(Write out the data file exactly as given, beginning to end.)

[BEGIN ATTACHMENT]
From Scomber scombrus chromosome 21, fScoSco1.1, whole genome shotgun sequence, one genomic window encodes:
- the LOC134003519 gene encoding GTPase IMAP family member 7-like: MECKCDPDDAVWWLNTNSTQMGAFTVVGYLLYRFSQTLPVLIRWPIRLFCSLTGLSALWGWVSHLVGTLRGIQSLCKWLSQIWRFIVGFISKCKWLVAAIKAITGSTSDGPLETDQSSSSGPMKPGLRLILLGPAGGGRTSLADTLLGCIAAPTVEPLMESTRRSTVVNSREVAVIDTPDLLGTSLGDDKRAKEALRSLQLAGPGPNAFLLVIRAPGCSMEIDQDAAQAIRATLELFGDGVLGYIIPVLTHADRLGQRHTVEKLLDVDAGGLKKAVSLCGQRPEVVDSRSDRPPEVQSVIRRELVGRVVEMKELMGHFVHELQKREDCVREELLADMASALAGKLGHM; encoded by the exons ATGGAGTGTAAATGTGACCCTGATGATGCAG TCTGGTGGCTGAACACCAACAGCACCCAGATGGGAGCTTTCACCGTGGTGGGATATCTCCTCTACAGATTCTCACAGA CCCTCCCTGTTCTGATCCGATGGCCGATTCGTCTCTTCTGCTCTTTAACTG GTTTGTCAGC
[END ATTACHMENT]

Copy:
From Scomber scombrus chromosome 21, fScoSco1.1, whole genome shotgun sequence, one genomic window encodes:
- the LOC134003519 gene encoding GTPase IMAP family member 7-like: MECKCDPDDAVWWLNTNSTQMGAFTVVGYLLYRFSQTLPVLIRWPIRLFCSLTGLSALWGWVSHLVGTLRGIQSLCKWLSQIWRFIVGFISKCKWLVAAIKAITGSTSDGPLETDQSSSSGPMKPGLRLILLGPAGGGRTSLADTLLGCIAAPTVEPLMESTRRSTVVNSREVAVIDTPDLLGTSLGDDKRAKEALRSLQLAGPGPNAFLLVIRAPGCSMEIDQDAAQAIRATLELFGDGVLGYIIPVLTHADRLGQRHTVEKLLDVDAGGLKKAVSLCGQRPEVVDSRSDRPPEVQSVIRRELVGRVVEMKELMGHFVHELQKREDCVREELLADMASALAGKLGHM; encoded by the exons ATGGAGTGTAAATGTGACCCTGATGATGCAG TCTGGTGGCTGAACACCAACAGCACCCAGATGGGAGCTTTCACCGTGGTGGGATATCTCCTCTACAGATTCTCACAGA CCCTCCCTGTTCTGATCCGATGGCCGATTCGTCTCTTCTGCTCTTTAACTG GTTTGTCAGC